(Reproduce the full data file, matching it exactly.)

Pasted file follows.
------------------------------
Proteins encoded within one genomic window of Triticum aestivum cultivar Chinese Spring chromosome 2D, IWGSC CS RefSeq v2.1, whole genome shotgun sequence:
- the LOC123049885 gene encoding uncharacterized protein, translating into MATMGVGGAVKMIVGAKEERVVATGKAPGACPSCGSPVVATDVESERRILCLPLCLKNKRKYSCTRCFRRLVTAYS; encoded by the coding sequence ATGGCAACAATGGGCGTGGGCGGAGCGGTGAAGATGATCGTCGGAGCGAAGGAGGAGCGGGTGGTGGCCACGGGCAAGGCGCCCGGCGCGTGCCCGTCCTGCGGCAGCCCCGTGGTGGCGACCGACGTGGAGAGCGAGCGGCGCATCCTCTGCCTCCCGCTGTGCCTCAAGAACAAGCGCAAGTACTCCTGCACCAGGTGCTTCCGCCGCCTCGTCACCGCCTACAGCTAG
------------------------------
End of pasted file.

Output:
Proteins encoded within one genomic window of Triticum aestivum cultivar Chinese Spring chromosome 2D, IWGSC CS RefSeq v2.1, whole genome shotgun sequence:
- the LOC123049885 gene encoding uncharacterized protein, translating into MATMGVGGAVKMIVGAKEERVVATGKAPGACPSCGSPVVATDVESERRILCLPLCLKNKRKYSCTRCFRRLVTAYS; encoded by the coding sequence ATGGCAACAATGGGCGTGGGCGGAGCGGTGAAGATGATCGTCGGAGCGAAGGAGGAGCGGGTGGTGGCCACGGGCAAGGCGCCCGGCGCGTGCCCGTCCTGCGGCAGCCCCGTGGTGGCGACCGACGTGGAGAGCGAGCGGCGCATCCTCTGCCTCCCGCTGTGCCTCAAGAACAAGCGCAAGTACTCCTGCACCAGGTGCTTCCGCCGCCTCGTCACCGCCTACAGCTAG